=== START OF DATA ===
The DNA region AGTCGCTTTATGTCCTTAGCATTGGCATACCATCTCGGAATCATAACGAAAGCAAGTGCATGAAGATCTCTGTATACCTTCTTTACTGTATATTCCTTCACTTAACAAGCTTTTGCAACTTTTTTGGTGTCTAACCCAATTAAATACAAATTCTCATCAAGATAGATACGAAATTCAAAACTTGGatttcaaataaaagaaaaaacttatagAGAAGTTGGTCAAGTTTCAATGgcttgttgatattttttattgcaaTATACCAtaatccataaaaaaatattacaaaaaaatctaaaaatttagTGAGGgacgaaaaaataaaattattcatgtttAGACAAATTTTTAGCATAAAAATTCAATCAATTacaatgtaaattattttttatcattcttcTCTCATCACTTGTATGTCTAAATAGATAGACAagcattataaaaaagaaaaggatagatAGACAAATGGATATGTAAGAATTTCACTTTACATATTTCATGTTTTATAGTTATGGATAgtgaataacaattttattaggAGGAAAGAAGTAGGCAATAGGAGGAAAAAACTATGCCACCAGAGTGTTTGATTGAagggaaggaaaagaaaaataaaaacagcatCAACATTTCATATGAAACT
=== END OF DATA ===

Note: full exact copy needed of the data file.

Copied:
The DNA region AGTCGCTTTATGTCCTTAGCATTGGCATACCATCTCGGAATCATAACGAAAGCAAGTGCATGAAGATCTCTGTATACCTTCTTTACTGTATATTCCTTCACTTAACAAGCTTTTGCAACTTTTTTGGTGTCTAACCCAATTAAATACAAATTCTCATCAAGATAGATACGAAATTCAAAACTTGGatttcaaataaaagaaaaaacttatagAGAAGTTGGTCAAGTTTCAATGgcttgttgatattttttattgcaaTATACCAtaatccataaaaaaatattacaaaaaaatctaaaaatttagTGAGGgacgaaaaaataaaattattcatgtttAGACAAATTTTTAGCATAAAAATTCAATCAATTacaatgtaaattattttttatcattcttcTCTCATCACTTGTATGTCTAAATAGATAGACAagcattataaaaaagaaaaggatagatAGACAAATGGATATGTAAGAATTTCACTTTACATATTTCATGTTTTATAGTTATGGATAgtgaataacaattttattaggAGGAAAGAAGTAGGCAATAGGAGGAAAAAACTATGCCACCAGAGTGTTTGATTGAagggaaggaaaagaaaaataaaaacagcatCAACATTTCATATGAAACT